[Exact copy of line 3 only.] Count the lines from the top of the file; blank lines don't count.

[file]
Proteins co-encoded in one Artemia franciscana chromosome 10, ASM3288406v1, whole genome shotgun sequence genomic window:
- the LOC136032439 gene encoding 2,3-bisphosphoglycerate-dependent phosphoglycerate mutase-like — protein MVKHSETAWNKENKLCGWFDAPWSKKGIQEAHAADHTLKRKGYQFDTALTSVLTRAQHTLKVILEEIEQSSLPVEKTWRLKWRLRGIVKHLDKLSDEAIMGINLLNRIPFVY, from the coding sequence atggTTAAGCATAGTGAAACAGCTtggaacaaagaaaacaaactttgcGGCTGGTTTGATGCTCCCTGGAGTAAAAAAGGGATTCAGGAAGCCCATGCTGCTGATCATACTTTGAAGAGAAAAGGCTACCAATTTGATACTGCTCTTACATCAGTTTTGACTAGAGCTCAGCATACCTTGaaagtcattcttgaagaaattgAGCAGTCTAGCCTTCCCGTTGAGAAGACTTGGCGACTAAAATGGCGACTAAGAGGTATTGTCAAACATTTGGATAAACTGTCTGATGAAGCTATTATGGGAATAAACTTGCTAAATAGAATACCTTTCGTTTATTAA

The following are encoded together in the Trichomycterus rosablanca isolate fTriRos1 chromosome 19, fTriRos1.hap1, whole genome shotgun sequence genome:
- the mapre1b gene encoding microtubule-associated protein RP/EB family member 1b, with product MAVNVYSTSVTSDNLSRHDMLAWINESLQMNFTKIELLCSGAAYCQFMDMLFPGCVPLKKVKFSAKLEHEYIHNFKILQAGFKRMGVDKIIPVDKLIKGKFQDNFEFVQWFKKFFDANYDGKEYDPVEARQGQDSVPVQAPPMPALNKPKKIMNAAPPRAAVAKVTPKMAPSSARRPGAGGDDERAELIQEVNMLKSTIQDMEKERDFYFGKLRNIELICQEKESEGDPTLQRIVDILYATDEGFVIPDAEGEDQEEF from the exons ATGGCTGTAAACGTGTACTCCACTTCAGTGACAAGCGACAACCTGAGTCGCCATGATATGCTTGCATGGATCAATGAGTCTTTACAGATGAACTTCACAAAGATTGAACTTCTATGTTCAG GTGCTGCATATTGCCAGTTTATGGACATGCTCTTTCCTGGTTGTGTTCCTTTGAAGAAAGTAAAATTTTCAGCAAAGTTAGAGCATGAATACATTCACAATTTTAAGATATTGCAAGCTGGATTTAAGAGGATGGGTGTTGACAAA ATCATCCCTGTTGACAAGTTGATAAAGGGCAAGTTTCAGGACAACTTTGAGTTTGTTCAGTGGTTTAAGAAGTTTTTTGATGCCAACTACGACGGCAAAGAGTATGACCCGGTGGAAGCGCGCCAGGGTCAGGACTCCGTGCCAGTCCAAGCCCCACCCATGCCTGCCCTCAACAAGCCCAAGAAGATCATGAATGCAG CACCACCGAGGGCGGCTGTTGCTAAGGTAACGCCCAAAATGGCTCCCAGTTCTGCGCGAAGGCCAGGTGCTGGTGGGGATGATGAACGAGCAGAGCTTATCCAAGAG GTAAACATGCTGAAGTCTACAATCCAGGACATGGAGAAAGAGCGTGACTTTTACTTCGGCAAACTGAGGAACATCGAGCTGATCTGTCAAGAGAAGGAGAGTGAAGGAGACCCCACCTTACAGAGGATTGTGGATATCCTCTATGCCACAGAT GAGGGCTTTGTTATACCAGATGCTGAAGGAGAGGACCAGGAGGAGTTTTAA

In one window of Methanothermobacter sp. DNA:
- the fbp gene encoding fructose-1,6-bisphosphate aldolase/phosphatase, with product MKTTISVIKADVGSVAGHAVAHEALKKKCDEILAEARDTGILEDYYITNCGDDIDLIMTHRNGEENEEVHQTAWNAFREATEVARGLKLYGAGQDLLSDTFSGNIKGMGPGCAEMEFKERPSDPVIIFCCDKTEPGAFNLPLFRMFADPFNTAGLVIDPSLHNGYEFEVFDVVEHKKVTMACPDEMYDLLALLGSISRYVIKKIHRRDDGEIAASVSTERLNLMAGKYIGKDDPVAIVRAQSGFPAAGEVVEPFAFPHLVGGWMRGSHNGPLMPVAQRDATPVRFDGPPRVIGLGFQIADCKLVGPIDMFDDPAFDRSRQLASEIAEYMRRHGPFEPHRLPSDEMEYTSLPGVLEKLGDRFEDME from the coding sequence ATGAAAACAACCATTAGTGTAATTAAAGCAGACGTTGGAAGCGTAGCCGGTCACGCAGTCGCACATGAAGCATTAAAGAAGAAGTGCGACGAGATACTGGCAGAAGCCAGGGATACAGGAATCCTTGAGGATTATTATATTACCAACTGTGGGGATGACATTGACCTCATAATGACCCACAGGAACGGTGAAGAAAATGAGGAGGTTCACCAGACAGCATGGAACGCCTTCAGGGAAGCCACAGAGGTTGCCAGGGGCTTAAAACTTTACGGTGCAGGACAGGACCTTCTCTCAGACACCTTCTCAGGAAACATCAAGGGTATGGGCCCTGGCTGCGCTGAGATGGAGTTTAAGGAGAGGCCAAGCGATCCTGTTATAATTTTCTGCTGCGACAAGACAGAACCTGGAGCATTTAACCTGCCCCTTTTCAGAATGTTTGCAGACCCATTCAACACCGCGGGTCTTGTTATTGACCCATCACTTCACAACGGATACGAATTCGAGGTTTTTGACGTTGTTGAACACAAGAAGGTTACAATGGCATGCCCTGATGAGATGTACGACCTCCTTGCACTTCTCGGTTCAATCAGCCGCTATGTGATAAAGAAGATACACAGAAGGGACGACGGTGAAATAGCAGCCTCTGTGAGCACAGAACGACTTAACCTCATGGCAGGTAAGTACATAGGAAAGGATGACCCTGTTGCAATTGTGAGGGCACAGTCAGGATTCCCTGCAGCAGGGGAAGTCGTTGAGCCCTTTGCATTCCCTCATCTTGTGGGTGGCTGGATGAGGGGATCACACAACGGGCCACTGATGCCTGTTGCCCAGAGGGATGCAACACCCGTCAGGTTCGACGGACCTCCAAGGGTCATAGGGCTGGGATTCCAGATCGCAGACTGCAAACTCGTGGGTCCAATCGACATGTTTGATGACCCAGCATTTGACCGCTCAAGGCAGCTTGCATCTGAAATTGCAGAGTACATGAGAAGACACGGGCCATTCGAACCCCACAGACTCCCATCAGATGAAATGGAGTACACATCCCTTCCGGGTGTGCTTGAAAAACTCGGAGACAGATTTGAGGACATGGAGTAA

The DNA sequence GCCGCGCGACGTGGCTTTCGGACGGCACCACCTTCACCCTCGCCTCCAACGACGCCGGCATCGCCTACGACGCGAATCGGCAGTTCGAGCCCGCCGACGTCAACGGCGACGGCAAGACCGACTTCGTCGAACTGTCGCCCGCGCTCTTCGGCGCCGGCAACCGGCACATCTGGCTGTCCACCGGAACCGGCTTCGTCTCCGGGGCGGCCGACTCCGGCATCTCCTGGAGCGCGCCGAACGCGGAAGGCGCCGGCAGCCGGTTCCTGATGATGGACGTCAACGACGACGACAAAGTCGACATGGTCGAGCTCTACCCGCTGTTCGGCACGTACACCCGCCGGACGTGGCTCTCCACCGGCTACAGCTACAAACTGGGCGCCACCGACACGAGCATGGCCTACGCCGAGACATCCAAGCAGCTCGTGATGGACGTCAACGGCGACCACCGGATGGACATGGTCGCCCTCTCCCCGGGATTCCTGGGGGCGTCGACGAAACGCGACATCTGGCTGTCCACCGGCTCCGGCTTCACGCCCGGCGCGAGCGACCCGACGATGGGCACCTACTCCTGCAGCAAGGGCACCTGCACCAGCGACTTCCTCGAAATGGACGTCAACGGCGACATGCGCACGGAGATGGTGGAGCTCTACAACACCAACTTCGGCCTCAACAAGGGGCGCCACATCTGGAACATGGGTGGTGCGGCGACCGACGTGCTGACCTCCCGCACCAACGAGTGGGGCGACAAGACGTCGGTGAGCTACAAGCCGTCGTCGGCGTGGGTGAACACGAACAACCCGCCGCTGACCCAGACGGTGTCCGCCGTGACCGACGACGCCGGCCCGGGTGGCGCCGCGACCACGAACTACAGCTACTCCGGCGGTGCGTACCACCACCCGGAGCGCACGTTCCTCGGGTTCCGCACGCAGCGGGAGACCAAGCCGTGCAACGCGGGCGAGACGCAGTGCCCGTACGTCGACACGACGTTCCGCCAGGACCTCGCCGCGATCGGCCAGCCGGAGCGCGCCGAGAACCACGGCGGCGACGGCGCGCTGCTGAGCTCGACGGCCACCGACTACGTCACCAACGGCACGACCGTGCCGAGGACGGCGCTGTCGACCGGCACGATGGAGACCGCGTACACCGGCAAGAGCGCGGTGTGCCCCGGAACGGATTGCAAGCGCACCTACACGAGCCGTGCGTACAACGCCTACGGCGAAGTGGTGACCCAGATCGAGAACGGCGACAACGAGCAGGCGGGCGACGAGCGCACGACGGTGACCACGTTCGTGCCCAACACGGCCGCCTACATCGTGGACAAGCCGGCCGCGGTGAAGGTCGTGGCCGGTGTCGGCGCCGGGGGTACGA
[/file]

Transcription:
The following are encoded together in the Trichomycterus rosablanca isolate fTriRos1 chromosome 19, fTriRos1.hap1, whole genome shotgun sequence genome: